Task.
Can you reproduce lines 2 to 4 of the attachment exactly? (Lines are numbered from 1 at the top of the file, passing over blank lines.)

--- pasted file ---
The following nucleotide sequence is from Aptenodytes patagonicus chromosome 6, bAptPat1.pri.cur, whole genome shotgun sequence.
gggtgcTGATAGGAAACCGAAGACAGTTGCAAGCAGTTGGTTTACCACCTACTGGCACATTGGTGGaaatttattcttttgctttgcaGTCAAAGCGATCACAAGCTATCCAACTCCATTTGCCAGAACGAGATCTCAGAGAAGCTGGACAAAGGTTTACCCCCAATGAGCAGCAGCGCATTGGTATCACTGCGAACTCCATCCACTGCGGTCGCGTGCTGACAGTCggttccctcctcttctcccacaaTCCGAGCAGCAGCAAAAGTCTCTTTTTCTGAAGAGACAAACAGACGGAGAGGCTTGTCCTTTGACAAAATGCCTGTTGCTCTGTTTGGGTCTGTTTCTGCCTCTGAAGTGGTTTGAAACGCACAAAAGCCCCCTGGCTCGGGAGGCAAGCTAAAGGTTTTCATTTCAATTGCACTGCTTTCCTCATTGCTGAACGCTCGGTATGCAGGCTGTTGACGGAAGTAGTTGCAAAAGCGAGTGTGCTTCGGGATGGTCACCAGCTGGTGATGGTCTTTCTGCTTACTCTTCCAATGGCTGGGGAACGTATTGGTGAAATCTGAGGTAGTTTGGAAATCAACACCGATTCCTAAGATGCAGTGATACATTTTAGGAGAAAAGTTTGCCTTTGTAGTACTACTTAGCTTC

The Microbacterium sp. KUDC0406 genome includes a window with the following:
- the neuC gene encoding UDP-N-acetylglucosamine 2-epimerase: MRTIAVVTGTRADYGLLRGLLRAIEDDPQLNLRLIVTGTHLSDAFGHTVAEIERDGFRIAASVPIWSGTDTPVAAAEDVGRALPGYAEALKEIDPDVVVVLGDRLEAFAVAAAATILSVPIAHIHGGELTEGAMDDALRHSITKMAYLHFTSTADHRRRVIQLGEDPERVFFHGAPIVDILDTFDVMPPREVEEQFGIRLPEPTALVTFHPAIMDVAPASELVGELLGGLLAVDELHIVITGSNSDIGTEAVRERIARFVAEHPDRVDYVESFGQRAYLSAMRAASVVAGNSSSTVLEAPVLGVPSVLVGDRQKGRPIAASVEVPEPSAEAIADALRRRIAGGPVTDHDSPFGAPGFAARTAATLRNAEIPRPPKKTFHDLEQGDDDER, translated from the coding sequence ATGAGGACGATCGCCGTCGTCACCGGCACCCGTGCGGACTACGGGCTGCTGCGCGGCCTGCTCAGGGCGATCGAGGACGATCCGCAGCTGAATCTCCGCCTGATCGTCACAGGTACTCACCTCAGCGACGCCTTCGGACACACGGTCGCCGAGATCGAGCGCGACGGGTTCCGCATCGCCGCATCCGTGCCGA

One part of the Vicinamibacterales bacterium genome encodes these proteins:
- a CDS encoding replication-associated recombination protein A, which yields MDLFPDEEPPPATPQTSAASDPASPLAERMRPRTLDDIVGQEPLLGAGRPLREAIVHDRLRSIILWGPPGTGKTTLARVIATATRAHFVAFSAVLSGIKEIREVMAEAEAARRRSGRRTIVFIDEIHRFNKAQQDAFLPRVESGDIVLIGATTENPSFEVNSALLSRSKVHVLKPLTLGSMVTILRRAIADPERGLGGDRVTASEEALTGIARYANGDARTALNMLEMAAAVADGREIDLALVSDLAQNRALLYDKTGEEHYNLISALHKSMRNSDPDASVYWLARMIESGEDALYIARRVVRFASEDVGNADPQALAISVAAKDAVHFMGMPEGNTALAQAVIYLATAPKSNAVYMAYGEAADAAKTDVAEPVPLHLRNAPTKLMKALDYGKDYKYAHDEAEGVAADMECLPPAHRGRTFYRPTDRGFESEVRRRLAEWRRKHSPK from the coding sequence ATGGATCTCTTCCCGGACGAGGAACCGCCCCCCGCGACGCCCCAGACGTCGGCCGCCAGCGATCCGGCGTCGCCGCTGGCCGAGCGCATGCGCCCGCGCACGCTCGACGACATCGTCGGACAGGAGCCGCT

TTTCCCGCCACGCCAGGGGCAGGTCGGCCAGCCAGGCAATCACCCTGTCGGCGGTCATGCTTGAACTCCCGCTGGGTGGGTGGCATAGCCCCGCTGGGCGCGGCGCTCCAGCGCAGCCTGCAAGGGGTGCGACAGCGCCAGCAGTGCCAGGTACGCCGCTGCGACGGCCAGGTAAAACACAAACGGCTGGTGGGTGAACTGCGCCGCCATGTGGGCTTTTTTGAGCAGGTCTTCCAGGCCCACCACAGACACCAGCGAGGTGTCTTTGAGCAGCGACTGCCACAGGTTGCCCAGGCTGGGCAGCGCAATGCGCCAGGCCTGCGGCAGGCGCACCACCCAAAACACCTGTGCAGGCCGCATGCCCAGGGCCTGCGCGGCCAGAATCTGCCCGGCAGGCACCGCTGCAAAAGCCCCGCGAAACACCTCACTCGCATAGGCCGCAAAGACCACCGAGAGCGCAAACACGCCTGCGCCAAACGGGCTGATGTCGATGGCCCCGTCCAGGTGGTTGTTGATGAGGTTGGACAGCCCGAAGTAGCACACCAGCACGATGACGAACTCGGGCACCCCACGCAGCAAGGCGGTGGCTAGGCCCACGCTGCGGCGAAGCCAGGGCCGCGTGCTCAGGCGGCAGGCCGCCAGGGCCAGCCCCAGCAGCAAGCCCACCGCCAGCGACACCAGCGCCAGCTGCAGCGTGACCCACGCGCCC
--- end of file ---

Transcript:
gggtgcTGATAGGAAACCGAAGACAGTTGCAAGCAGTTGGTTTACCACCTACTGGCACATTGGTGGaaatttattcttttgctttgcaGTCAAAGCGATCACAAGCTATCCAACTCCATTTGCCAGAACGAGATCTCAGAGAAGCTGGACAAAGGTTTACCCCCAATGAGCAGCAGCGCATTGGTATCACTGCGAACTCCATCCACTGCGGTCGCGTGCTGACAGTCggttccctcctcttctcccacaaTCCGAGCAGCAGCAAAAGTCTCTTTTTCTGAAGAGACAAACAGACGGAGAGGCTTGTCCTTTGACAAAATGCCTGTTGCTCTGTTTGGGTCTGTTTCTGCCTCTGAAGTGGTTTGAAACGCACAAAAGCCCCCTGGCTCGGGAGGCAAGCTAAAGGTTTTCATTTCAATTGCACTGCTTTCCTCATTGCTGAACGCTCGGTATGCAGGCTGTTGACGGAAGTAGTTGCAAAAGCGAGTGTGCTTCGGGATGGTCACCAGCTGGTGATGGTCTTTCTGCTTACTCTTCCAATGGCTGGGGAACGTATTGGTGAAATCTGAGGTAGTTTGGAAATCAACACCGATTCCTAAGATGCAGTGATACATTTTAGGAGAAAAGTTTGCCTTTGTAGTACTACTTAGCTTC

The Microbacterium sp. KUDC0406 genome includes a window with the following:
- the neuC gene encoding UDP-N-acetylglucosamine 2-epimerase: MRTIAVVTGTRADYGLLRGLLRAIEDDPQLNLRLIVTGTHLSDAFGHTVAEIERDGFRIAASVPIWSGTDTPVAAAEDVGRALPGYAEALKEIDPDVVVVLGDRLEAFAVAAAATILSVPIAHIHGGELTEGAMDDALRHSITKMAYLHFTSTADHRRRVIQLGEDPERVFFHGAPIVDILDTFDVMPPREVEEQFGIRLPEPTALVTFHPAIMDVAPASELVGELLGGLLAVDELHIVITGSNSDIGTEAVRERIARFVAEHPDRVDYVESFGQRAYLSAMRAASVVAGNSSSTVLEAPVLGVPSVLVGDRQKGRPIAASVEVPEPSAEAIADALRRRIAGGPVTDHDSPFGAPGFAARTAATLRNAEIPRPPKKTFHDLEQGDDDER, translated from the coding sequence ATGAGGACGATCGCCGTCGTCACCGGCACCCGTGCGGACTACGGGCTGCTGCGCGGCCTGCTCAGGGCGATCGAGGACGATCCGCAGCTGAATCTCCGCCTGATCGTCACAGGTACTCACCTCAGCGACGCCTTCGGACACACGGTCGCCGAGATCGAGCGCGACGGGTTCCGCATCGCCGCATCCGTGCCGA